Wednesday, April 26, 2017

6 Reasons You Can't Finish Your First Draft




When you plan to do something, the toughest step is to start off. It's scary, I know. But, once you dare to take that first step, everything seems to fall into place.

In writing, finishing your first draft is that first, crucial step. But, it's difficult, completing the first draft. After my first book, We Will Meet Again, I am struggling to write the first draft of my second book.

Reasons? Many. Here, from my own experience, I am pointing out some.

You don't have a story

In a sense, everyone can be a storyteller. But, having vague ideas and having a clear plot are two different things. If you want to write a novel, be clear about the story. Creating chapter outline helps you to progress. Make a rough route of the story. And, in my opinion, you should know the end of your story because if you don't know the destination of your journey (story), you may find yourself wandering.

You are over-thinking

It's true that you should be clear about the plot and the ending, but a novel is not just about a story and ending. Execution of your story makes a lot of difference. How do you want to take your story forward in an interesting way. Creating interesting incidents and dialogues - BUT, you don't need to know all of these when you take a start. Sometimes, your story, characters take the command and you just go with the flow. Sometimes, you get inspired by some real-life incidents or observation. You can add these things later.

In my novel, there are several things/incidents/even characters that I added after finishing my (messy) first draft. So, relax. Don't think you can have the entire story graph in your mind. Research is important but not in the first drat. You need to collect (and save) your thoughts and ideas first - this is the gist of writing first drafts. Stop over-thinking and start writing.

You are waiting for the right time

You may call it procrastination, and this is the biggest hurdle on the path of your writing journey.


There's no right time or every time is the right time if you think like that. I have wasted a lot of time after my first book. It amazes me when I see some writers working on several manuscripts.  But, admiring other writers won't help you until you take inspiration and start writing.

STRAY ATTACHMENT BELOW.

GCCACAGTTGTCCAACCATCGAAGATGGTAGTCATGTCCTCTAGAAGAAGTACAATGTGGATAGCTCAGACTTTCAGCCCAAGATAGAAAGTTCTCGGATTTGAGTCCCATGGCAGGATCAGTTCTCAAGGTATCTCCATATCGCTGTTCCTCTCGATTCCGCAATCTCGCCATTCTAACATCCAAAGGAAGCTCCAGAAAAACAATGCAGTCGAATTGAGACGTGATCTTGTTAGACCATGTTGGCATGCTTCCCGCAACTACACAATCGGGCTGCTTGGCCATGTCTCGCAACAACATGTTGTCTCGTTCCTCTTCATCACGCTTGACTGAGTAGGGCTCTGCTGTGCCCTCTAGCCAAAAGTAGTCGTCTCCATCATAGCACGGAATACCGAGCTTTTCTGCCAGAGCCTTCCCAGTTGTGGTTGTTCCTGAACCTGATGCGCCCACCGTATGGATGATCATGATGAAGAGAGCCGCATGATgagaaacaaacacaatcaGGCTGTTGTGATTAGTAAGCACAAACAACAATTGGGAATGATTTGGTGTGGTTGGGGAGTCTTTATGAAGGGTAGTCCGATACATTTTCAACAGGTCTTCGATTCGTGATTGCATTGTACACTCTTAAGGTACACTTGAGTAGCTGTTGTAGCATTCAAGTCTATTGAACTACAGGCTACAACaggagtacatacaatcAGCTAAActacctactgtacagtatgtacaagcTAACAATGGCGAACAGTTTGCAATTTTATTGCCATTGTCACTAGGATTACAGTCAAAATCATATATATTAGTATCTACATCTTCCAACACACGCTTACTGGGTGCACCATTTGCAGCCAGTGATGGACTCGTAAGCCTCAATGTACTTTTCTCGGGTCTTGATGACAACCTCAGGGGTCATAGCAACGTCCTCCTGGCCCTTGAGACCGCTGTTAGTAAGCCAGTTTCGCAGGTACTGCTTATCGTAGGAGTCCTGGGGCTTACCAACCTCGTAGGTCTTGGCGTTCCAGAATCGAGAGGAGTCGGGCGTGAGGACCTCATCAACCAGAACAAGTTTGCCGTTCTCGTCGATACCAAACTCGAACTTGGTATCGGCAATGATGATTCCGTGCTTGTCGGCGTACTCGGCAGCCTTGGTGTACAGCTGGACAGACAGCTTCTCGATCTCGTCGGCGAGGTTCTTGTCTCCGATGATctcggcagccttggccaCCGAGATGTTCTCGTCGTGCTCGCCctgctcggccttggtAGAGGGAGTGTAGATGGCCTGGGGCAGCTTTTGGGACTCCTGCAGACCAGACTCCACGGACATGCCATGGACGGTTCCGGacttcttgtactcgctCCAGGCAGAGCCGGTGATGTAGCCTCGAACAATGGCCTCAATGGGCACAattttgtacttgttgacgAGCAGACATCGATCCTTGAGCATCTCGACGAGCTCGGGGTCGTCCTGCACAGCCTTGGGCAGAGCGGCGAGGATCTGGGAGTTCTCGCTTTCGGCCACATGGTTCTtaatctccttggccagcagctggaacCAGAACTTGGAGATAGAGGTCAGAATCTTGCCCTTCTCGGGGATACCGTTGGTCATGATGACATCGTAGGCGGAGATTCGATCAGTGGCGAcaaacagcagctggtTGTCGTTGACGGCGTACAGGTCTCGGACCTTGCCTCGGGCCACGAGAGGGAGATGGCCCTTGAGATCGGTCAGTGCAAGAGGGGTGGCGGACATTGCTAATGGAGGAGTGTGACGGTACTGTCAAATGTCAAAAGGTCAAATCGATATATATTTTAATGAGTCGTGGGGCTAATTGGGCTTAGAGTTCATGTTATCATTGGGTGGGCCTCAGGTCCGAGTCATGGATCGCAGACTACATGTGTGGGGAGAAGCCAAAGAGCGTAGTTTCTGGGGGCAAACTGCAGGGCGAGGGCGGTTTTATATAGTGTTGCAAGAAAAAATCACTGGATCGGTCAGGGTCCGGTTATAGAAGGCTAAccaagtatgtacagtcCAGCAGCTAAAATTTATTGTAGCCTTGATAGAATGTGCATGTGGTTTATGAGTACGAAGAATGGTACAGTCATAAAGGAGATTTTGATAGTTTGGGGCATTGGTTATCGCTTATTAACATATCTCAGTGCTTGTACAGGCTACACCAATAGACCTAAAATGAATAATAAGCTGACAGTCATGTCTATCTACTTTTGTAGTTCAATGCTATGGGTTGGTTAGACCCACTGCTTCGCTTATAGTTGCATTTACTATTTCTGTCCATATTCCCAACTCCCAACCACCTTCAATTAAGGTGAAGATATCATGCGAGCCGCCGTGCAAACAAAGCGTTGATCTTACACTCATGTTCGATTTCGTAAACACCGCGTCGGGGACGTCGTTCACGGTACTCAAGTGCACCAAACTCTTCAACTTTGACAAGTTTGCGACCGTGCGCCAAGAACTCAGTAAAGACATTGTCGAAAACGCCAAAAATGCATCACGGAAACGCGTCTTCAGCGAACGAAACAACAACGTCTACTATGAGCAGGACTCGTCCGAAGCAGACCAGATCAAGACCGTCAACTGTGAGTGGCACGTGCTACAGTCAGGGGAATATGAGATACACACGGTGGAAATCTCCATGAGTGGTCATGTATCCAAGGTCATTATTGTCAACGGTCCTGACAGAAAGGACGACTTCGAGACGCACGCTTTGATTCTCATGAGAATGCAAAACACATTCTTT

You don't have to write x thousand words daily. Keep your goal small. It's okay if you write 200-300 words. Just make sure that your story makes progress everyday if you are working on a manuscript.

You seek perfection in your first draft

Attaining perfection is a myth. You will always find some faults in your manuscript. And, you will always someone better than you.

It's perfectly normal if you think your first draft is bad. Thinking that it's really good is highly delusional. Yes, First drafts are supposed to be messy. There is a term called 'Editing' and this term has a serious meaning. :)

Your first draft is not your final craft. You will get many chances to make corrections - you will have to revise and edit your manuscript - several rounds. Trust me. Editing is basically re-writing. So, don't seek perfection. Write your story first. Then, edit. If you can't resist editing while writing your first draft, your craft will go nowhere or even if it goes, it will move at a snail's pace. Want that?

You can't manage your time

Time management is all about your lifestyle. If you can't manage your time in 24 hours, you won't be able to manage if you got 48 hours in a day.

There's only rule that works - your own rule. Try and see what works for you. Early morning schedule or late night schedule. Avoid watching television (However, watching good movies is good for your writing.You can read about some good films I watched recently). Try to finish your chores on time. Try to fix a schedule. It helps.

You can't detach yourself from internet

This is the greatest distraction. I know it's tough as internet is addictive but controlling your online availability can be fruitful for your writing. We are writers because of our writing, not our online presence. Internet is useful but when you are writing, stay away from social media.

What works?

As Namrata (author of Metro Diaries 1 & 2 and many other anthologies) suggests, transcription (recording your thoughts/scenes/ideas when you feel lazy or doing something else, and ideas flash) works. Have you ever tried this?

Find a writing partner. Set a daily writing challenge (it's okay if it's 300-400 words) and share your word count and try to beat each other. This healthy competition is very motivating and actually works! Trust me.



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5 Comments:

rudraprayaga said...

All these tips are really useful.As you said 'you are someone better than you' I too feel after reading the post I could have done better.

Alok singhal said...

Practical hindrances. Internet/social media is the biggest one, I guess.

If there is a lack of ideas, I suggest taking a break (maybe a small vacation) and starting afresh.

Tarang Sinha said...

@ Rudraprayaga: Glad you found it helpful. Thanks for reading. :)

@ Alok: Internet, oh yes! Taking a break is a good idea. Thanks for reading. :)

Gayu said...

'Perfection' that's the one thing that stopped me from getting the draft of my memoir, but this year I'm determined to get over the habit of over thinking and perfection.

Hopefully i'll succeed :)

Tarang Sinha said...

Oh don't bother about the quality in your first draft. Guess what? Nobody is going to read that. It's just for you. I have learnt finally.

Oh yes. You will. :)

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